The Montgomery County Board of Education this week penned a letter to Maryland Gov. Larry Hogan, urging him to “expedite the dissemination of the COVID-19 vaccine to Montgomery County,” so school employees can get their doses sooner.
On Tuesday, the school board unanimously approved its reopening plan, set to begin on March 1 for some small groups of children. The plan will begin to phase in other students March 15.
The majority of staff members who will return have not been vaccinated, because county-operated vaccination sites are not yet prioritizing educators.
Some have been able to receive doses through private providers or at state run sites.
The Montgomery County Education Association, the teachers union representing about 14,000 educators, cited the lack of vaccinations as one reason it was concerned about the decision to reopen schools.
In a statement on Thursday evening, MCEA wrote that “the lack of available vaccines is preventing educators from receiving the protection they need, and exposing them to unnecessary risk of harm in the in-school setting.”
In its letter to Hogan, dated on Thursday and released publicly on Friday, the school board wrote that the limited supply of vaccines “relative to our population has significantly restricted our ability to meet this priority goal (of vaccinating teachers) and bring our county one step closer to normalcy.”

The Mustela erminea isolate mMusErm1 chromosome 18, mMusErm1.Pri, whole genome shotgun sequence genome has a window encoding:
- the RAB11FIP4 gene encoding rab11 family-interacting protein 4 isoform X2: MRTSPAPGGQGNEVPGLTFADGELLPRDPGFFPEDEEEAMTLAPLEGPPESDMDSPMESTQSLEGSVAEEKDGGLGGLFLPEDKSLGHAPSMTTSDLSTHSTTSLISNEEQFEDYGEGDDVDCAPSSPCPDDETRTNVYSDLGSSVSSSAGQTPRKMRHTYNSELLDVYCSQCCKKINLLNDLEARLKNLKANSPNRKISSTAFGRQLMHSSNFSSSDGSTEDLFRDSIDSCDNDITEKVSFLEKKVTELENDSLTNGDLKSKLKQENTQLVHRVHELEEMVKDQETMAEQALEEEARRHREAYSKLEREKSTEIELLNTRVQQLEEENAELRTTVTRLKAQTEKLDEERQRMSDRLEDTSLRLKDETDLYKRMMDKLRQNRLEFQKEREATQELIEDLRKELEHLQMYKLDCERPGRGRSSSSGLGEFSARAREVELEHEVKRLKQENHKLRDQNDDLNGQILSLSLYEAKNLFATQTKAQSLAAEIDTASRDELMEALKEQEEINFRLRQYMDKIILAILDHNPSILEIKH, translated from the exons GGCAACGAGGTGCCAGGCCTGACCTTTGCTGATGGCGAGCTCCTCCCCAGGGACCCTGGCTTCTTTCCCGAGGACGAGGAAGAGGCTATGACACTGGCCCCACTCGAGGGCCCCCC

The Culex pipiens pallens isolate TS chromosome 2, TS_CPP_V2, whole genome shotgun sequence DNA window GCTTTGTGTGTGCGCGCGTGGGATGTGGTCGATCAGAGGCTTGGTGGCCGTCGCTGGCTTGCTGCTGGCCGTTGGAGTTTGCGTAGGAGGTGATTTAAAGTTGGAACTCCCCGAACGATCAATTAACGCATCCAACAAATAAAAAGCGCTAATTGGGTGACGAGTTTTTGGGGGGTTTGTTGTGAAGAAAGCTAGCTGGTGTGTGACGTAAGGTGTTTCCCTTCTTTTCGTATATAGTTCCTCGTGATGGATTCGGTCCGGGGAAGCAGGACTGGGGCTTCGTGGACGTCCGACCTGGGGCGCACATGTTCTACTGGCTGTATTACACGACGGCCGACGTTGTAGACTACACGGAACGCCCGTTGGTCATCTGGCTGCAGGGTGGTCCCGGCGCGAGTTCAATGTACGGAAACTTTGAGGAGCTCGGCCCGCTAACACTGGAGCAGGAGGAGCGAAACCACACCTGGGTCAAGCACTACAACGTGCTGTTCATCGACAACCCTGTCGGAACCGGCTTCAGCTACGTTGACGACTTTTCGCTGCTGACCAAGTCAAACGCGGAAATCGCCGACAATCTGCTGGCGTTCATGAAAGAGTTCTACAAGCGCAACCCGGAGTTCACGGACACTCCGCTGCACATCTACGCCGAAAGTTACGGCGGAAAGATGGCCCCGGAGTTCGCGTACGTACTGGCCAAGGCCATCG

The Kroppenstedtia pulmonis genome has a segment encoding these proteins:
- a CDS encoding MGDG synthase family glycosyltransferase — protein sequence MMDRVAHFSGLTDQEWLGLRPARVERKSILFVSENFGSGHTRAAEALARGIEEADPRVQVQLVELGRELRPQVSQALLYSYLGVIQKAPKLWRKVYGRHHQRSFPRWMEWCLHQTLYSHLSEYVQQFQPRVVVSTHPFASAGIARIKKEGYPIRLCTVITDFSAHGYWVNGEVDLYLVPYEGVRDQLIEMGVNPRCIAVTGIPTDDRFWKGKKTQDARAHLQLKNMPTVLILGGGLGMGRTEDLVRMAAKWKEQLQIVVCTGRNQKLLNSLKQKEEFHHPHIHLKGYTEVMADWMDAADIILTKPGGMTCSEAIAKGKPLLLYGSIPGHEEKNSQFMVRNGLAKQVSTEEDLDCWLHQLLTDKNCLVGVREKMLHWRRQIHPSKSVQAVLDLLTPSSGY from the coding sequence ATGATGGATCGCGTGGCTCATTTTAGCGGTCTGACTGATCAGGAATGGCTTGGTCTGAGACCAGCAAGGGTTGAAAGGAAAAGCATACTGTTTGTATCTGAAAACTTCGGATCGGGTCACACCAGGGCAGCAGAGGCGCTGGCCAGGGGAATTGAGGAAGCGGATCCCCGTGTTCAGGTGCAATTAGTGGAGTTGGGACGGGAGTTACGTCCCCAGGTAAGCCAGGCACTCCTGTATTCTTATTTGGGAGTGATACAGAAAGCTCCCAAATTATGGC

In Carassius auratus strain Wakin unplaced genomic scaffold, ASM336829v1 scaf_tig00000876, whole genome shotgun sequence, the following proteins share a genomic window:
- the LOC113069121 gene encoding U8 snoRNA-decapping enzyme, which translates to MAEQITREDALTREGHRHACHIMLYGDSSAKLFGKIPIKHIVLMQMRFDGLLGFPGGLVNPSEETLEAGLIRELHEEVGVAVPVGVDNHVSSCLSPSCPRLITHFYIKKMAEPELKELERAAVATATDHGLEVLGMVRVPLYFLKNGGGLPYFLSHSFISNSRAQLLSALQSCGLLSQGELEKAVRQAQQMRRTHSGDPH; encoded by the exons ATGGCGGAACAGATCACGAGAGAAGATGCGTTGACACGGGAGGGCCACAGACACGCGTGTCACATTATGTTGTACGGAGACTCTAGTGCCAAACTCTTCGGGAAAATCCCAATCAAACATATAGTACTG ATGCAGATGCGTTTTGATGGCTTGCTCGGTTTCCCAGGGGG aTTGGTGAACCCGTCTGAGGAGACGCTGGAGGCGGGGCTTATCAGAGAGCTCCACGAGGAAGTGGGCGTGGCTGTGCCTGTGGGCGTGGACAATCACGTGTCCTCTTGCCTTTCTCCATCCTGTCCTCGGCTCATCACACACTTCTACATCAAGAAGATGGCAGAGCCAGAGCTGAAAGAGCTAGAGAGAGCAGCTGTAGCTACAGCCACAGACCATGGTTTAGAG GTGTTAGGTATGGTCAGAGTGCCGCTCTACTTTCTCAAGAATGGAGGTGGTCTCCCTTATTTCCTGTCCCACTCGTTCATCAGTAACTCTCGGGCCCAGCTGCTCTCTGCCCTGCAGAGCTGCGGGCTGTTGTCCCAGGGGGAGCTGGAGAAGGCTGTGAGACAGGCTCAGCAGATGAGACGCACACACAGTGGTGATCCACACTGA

“We acknowledge that you do not believe the return to in-person instruction and vaccination should be tied together, however, we all agree that providing vaccines to educators and staff would significantly improve the safety of our schools and provide for a smooth transition to in-person learning,” the letter said. “… Providing the opportunity for MCPS staff to receive a vaccine prior to the start of in-person learning would significantly increase confidence in the safety of returning to school buildings.”
The school board wrote that Hogan should “significantly increase” Montgomery County’s vaccine allotment “as soon as possible.”
Even in the unlikely event that all of the educators who are returning to buildings were vaccinated in the coming week, they would not be fully vaccinated by the time schools are scheduled to begin reopening on March 1. Both versions of the vaccine — from Moderna and Pfizer — require two doses, spaced at least three weeks apart.
For weeks, Montgomery County leaders have challenged the state’s rollout of its COVID-19 vaccination program. They say Montgomery County has received fewer doses per capita than other jurisdictions have.
About 9% (98,487) of Montgomery County residents have received the first dose of a coronavirus vaccine as of Friday. About 2.7% (28,144) of the county’s residents have received a second dose.
Caitlynn Peetz can be reached at email@example.com